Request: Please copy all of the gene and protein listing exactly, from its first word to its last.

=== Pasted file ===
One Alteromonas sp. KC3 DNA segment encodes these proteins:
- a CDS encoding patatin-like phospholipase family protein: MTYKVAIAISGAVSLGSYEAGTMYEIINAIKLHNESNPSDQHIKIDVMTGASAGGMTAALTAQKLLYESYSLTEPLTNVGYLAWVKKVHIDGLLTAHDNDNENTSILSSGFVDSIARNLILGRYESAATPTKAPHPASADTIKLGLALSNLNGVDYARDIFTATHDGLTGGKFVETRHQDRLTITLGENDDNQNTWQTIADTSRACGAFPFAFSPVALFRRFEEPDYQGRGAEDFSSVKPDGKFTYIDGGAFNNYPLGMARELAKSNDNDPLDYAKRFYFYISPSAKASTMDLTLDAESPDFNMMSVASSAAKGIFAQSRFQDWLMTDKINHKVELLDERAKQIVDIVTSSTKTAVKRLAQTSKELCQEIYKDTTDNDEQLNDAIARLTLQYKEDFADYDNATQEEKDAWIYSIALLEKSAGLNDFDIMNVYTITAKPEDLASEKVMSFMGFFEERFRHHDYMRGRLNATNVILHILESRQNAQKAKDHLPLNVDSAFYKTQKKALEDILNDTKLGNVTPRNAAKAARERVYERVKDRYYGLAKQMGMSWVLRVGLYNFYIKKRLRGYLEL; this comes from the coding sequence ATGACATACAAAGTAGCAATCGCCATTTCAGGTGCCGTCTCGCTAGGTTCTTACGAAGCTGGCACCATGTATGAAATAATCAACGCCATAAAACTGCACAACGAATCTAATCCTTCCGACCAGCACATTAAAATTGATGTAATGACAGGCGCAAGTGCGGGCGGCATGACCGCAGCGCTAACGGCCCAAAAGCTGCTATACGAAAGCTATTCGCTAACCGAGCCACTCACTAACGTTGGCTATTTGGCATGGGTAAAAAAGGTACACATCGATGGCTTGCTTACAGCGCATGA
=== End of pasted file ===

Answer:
One Alteromonas sp. KC3 DNA segment encodes these proteins:
- a CDS encoding patatin-like phospholipase family protein: MTYKVAIAISGAVSLGSYEAGTMYEIINAIKLHNESNPSDQHIKIDVMTGASAGGMTAALTAQKLLYESYSLTEPLTNVGYLAWVKKVHIDGLLTAHDNDNENTSILSSGFVDSIARNLILGRYESAATPTKAPHPASADTIKLGLALSNLNGVDYARDIFTATHDGLTGGKFVETRHQDRLTITLGENDDNQNTWQTIADTSRACGAFPFAFSPVALFRRFEEPDYQGRGAEDFSSVKPDGKFTYIDGGAFNNYPLGMARELAKSNDNDPLDYAKRFYFYISPSAKASTMDLTLDAESPDFNMMSVASSAAKGIFAQSRFQDWLMTDKINHKVELLDERAKQIVDIVTSSTKTAVKRLAQTSKELCQEIYKDTTDNDEQLNDAIARLTLQYKEDFADYDNATQEEKDAWIYSIALLEKSAGLNDFDIMNVYTITAKPEDLASEKVMSFMGFFEERFRHHDYMRGRLNATNVILHILESRQNAQKAKDHLPLNVDSAFYKTQKKALEDILNDTKLGNVTPRNAAKAARERVYERVKDRYYGLAKQMGMSWVLRVGLYNFYIKKRLRGYLEL; this comes from the coding sequence ATGACATACAAAGTAGCAATCGCCATTTCAGGTGCCGTCTCGCTAGGTTCTTACGAAGCTGGCACCATGTATGAAATAATCAACGCCATAAAACTGCACAACGAATCTAATCCTTCCGACCAGCACATTAAAATTGATGTAATGACAGGCGCAAGTGCGGGCGGCATGACCGCAGCGCTAACGGCCCAAAAGCTGCTATACGAAAGCTATTCGCTAACCGAGCCACTCACTAACGTTGGCTATTTGGCATGGGTAAAAAAGGTACACATCGATGGCTTGCTTACAGCGCATGA